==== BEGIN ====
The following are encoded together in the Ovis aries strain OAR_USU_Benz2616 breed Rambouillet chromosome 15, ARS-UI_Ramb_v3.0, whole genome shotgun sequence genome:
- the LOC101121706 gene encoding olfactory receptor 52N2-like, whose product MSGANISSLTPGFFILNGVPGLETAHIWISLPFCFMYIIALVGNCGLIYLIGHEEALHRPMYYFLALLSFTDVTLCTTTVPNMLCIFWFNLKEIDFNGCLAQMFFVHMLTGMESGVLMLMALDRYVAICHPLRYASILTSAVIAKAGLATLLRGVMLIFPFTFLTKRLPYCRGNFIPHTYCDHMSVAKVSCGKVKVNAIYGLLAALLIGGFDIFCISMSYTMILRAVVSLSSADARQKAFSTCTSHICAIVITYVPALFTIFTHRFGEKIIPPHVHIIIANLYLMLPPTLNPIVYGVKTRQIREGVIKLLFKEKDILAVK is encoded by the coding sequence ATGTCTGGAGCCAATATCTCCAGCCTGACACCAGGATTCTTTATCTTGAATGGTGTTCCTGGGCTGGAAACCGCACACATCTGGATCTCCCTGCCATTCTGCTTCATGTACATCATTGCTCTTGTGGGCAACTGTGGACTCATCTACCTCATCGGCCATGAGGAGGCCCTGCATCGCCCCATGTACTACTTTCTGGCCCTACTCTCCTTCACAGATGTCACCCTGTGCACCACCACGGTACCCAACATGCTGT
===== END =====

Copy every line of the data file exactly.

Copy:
The following are encoded together in the Ovis aries strain OAR_USU_Benz2616 breed Rambouillet chromosome 15, ARS-UI_Ramb_v3.0, whole genome shotgun sequence genome:
- the LOC101121706 gene encoding olfactory receptor 52N2-like, whose product MSGANISSLTPGFFILNGVPGLETAHIWISLPFCFMYIIALVGNCGLIYLIGHEEALHRPMYYFLALLSFTDVTLCTTTVPNMLCIFWFNLKEIDFNGCLAQMFFVHMLTGMESGVLMLMALDRYVAICHPLRYASILTSAVIAKAGLATLLRGVMLIFPFTFLTKRLPYCRGNFIPHTYCDHMSVAKVSCGKVKVNAIYGLLAALLIGGFDIFCISMSYTMILRAVVSLSSADARQKAFSTCTSHICAIVITYVPALFTIFTHRFGEKIIPPHVHIIIANLYLMLPPTLNPIVYGVKTRQIREGVIKLLFKEKDILAVK is encoded by the coding sequence ATGTCTGGAGCCAATATCTCCAGCCTGACACCAGGATTCTTTATCTTGAATGGTGTTCCTGGGCTGGAAACCGCACACATCTGGATCTCCCTGCCATTCTGCTTCATGTACATCATTGCTCTTGTGGGCAACTGTGGACTCATCTACCTCATCGGCCATGAGGAGGCCCTGCATCGCCCCATGTACTACTTTCTGGCCCTACTCTCCTTCACAGATGTCACCCTGTGCACCACCACGGTACCCAACATGCTGT